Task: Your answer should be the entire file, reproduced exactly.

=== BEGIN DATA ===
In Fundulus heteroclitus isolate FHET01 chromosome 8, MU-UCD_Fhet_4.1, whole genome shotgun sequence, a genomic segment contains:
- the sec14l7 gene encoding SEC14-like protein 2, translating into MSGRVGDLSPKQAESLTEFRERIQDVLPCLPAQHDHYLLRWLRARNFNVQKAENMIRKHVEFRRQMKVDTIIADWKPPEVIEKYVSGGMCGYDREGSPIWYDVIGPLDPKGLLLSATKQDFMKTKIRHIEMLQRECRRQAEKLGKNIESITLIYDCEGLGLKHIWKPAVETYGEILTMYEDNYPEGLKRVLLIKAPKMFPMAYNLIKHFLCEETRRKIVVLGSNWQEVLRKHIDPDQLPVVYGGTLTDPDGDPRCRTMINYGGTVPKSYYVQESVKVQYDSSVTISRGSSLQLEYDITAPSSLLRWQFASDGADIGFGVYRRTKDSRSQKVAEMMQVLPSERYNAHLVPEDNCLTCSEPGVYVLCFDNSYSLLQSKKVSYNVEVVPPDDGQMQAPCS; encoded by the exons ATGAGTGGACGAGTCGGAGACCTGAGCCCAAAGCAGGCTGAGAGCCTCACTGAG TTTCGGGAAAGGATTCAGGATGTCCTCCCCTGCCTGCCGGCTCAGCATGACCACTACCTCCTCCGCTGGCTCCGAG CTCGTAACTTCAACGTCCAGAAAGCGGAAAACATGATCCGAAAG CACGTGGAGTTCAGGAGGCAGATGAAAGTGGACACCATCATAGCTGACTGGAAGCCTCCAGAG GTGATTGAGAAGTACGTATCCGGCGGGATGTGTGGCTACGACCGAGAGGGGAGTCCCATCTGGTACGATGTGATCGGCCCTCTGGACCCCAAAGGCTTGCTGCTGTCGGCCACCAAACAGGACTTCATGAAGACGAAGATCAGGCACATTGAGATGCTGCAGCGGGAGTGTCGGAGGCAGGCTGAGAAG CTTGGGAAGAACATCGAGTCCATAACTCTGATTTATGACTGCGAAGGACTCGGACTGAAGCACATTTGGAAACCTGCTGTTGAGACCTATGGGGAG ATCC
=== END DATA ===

In Fundulus heteroclitus isolate FHET01 chromosome 8, MU-UCD_Fhet_4.1, whole genome shotgun sequence, a genomic segment contains:
- the sec14l7 gene encoding SEC14-like protein 2, translating into MSGRVGDLSPKQAESLTEFRERIQDVLPCLPAQHDHYLLRWLRARNFNVQKAENMIRKHVEFRRQMKVDTIIADWKPPEVIEKYVSGGMCGYDREGSPIWYDVIGPLDPKGLLLSATKQDFMKTKIRHIEMLQRECRRQAEKLGKNIESITLIYDCEGLGLKHIWKPAVETYGEILTMYEDNYPEGLKRVLLIKAPKMFPMAYNLIKHFLCEETRRKIVVLGSNWQEVLRKHIDPDQLPVVYGGTLTDPDGDPRCRTMINYGGTVPKSYYVQESVKVQYDSSVTISRGSSLQLEYDITAPSSLLRWQFASDGADIGFGVYRRTKDSRSQKVAEMMQVLPSERYNAHLVPEDNCLTCSEPGVYVLCFDNSYSLLQSKKVSYNVEVVPPDDGQMQAPCS; encoded by the exons ATGAGTGGACGAGTCGGAGACCTGAGCCCAAAGCAGGCTGAGAGCCTCACTGAG TTTCGGGAAAGGATTCAGGATGTCCTCCCCTGCCTGCCGGCTCAGCATGACCACTACCTCCTCCGCTGGCTCCGAG CTCGTAACTTCAACGTCCAGAAAGCGGAAAACATGATCCGAAAG CACGTGGAGTTCAGGAGGCAGATGAAAGTGGACACCATCATAGCTGACTGGAAGCCTCCAGAG GTGATTGAGAAGTACGTATCCGGCGGGATGTGTGGCTACGACCGAGAGGGGAGTCCCATCTGGTACGATGTGATCGGCCCTCTGGACCCCAAAGGCTTGCTGCTGTCGGCCACCAAACAGGACTTCATGAAGACGAAGATCAGGCACATTGAGATGCTGCAGCGGGAGTGTCGGAGGCAGGCTGAGAAG CTTGGGAAGAACATCGAGTCCATAACTCTGATTTATGACTGCGAAGGACTCGGACTGAAGCACATTTGGAAACCTGCTGTTGAGACCTATGGGGAG ATCC